Choosing the appropriate insertion site for peripheral intravenous catheters (PIVCs) is important for patient outcomes and safety, preventing care delays, and increasing patient satisfaction, according to a presentation at the 47th Annual Oncology Nursing Society (ONS) Congress.
Oncology teams at Dana-Farber Cancer Institute (DFCI) and Brigham and Women’s Hospital (BWH) collaborate to care for adults with cancer. The collaboration allows patients to meet with different specialists at each center in a single visit. For example, patients can undergo restaging scans at BWH prior to a same-day appointment for chemotherapy infusion at DFCI.
The initial peripheral intravenous catheter (PIVC) is placed in the antecubital fossa (ACF) at BWH for contrast injection. However, DFCI policy specifies the ACF is never the appropriate position for PIVC for chemotherapy due to it being an area of flexion with increased risk of extravasation and infiltration. These patients need to undergo another venipuncture at DCFI for chemotherapy.
PIVC insertion is an invasive procedure that may increase patients’ discomfort and anxiety. Most patients tolerate a single venipuncture attempt, but repeated attempts result in increased pain. Multiple unsuccessful attempts cause delays in diagnosis and treatment. Delays of 15 to 120 minutes can occur in patients with poor peripheral access.
Incident reports at DFCI revealed 44 instances in which an initial PIVC was placed in the ACF by the imaging technicians in a 10 month span. Therefore, a team at DFCI sought to develop strategies that would reduce incidents of the initial PIVC being placed in the ACF.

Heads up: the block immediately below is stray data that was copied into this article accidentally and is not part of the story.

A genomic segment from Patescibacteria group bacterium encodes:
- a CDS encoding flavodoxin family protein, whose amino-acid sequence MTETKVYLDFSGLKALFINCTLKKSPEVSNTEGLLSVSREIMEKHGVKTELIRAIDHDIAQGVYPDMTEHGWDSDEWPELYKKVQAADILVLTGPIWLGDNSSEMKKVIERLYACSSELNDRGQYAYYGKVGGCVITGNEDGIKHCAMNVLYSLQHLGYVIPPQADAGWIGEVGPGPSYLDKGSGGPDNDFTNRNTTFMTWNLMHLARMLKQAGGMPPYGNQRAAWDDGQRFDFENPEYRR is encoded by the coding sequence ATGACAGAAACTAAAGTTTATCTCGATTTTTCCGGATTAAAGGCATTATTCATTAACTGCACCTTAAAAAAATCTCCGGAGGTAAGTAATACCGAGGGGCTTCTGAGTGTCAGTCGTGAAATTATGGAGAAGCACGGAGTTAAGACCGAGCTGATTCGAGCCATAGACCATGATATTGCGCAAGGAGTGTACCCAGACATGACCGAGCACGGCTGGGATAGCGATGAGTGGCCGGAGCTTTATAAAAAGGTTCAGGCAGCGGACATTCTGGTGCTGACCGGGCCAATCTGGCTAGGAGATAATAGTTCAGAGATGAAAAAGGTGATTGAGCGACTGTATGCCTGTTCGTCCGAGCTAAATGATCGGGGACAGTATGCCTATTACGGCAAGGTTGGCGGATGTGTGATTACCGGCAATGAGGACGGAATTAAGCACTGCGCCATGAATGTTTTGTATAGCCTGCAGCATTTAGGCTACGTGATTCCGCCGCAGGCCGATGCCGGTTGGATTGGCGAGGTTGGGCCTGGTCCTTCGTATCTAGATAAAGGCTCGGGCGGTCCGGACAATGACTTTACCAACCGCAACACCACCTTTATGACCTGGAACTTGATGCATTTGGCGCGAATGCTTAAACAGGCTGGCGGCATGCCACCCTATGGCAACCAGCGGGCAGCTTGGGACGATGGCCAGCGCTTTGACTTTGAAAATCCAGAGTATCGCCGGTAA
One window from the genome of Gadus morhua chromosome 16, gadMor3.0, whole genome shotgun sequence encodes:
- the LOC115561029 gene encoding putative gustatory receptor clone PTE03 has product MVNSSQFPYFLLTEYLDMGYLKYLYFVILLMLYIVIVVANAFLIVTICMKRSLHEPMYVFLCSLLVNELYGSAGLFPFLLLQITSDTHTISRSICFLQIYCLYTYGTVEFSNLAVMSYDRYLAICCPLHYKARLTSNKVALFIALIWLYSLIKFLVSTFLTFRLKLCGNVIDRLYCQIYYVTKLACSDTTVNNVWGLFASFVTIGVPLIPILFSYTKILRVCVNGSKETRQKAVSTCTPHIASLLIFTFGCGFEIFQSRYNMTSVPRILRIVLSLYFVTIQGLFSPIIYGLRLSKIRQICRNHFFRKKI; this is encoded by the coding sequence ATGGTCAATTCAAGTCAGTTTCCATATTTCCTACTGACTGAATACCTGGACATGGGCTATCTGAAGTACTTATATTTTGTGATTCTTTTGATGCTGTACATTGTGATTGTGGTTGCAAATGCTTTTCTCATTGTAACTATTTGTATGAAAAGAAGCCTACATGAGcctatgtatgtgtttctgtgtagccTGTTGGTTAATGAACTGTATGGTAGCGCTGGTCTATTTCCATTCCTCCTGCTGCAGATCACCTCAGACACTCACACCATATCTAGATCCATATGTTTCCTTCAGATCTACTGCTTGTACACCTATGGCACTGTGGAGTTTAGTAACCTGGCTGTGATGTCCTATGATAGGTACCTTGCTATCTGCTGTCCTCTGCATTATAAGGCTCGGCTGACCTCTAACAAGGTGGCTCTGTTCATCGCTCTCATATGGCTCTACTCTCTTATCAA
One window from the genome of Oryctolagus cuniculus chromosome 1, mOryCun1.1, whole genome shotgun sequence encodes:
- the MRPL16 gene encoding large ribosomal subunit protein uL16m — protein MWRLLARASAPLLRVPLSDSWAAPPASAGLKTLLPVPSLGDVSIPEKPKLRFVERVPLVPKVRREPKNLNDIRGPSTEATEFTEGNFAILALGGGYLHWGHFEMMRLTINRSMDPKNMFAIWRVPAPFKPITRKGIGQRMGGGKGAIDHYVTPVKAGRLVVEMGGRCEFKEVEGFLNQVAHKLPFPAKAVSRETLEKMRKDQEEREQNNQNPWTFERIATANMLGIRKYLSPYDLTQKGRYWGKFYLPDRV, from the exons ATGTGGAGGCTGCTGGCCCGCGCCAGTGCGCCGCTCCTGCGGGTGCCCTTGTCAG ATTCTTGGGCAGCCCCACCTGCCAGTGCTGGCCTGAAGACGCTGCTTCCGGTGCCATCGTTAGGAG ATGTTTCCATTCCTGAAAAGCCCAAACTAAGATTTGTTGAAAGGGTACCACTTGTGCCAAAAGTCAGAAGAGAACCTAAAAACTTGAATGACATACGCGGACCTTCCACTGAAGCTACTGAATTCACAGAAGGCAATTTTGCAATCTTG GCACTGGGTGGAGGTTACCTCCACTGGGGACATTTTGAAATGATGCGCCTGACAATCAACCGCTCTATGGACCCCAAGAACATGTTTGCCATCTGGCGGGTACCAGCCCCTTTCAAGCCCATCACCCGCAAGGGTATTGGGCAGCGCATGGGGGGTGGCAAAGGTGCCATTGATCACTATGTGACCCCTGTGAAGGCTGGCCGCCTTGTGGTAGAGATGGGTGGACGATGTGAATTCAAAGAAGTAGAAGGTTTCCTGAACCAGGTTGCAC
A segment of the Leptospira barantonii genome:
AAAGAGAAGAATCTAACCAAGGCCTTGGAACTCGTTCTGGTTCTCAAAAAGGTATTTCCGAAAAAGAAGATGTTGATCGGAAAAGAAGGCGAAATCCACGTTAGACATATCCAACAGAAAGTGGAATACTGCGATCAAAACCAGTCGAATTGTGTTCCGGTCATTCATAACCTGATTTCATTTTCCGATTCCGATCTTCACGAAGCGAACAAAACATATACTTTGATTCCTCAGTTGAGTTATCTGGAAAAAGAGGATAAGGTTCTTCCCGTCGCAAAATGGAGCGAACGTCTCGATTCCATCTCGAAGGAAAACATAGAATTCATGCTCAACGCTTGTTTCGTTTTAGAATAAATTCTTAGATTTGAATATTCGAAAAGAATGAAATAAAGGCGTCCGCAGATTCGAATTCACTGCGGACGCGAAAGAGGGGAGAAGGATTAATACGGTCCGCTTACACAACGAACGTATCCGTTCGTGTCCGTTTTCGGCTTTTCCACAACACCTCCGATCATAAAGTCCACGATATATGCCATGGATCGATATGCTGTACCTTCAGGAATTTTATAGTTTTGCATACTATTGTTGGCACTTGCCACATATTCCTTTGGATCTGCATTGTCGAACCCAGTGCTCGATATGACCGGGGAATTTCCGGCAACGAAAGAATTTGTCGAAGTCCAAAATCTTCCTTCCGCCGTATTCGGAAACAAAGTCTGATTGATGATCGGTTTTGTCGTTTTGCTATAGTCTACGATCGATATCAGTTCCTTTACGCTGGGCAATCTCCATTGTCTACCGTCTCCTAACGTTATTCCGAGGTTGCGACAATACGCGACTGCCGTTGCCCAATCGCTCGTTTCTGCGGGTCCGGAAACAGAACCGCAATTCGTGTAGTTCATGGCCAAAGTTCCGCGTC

Interviews with the imaging team revealed that technicians did not check patients’ appointment schedule to identify those with a same-day chemotherapy infusion. A checklist was developed to help technicians identify these patients and shared with the imaging staff.
Monthly reviews of incident reports showed a decrease to 9 submissions over 3 months. However, due to time limitation, data was insufficient to determine the change effect, explained Phuong Vo, BSN, RN, OCN®, MEDSURG-BC, a staff infusion nurse at DFCI, during her presentation.
Follow-up interviews with the imaging technicians revealed inconsistent use of the checklist. As this remains an ongoing project, explained Vo, the DFCI team is exploring other options for promptly identifying patients with same-day chemotherapy when the PIVC is inserted at the other facility.
In conclusion, Vo explained that staff and patients understand the importance of appropriate IV site for chemotherapy infusion. With the interdisciplinary nature of oncology care, the checklist helps assist in care transitions between departments, but staff noncompliance can be a barrier.
A future project will evaluate the use of a colored card during patient check-in to assist with quick identification of DFCI patients and prevention of PIVC insertion in the ACF, she added.
Read more of Oncology Nurse Advisor‘s coverage of the 47th Annual ONS Congress by visiting the conference page.
Vo P, DelSignore N, Austin M, Cloud J, Wright D. Improving patient safety through utilizing appropriate intravenous site. Oral presentation at: 47th Annual ONS Congress; April 27-May 1, 2022; Anaheim, California.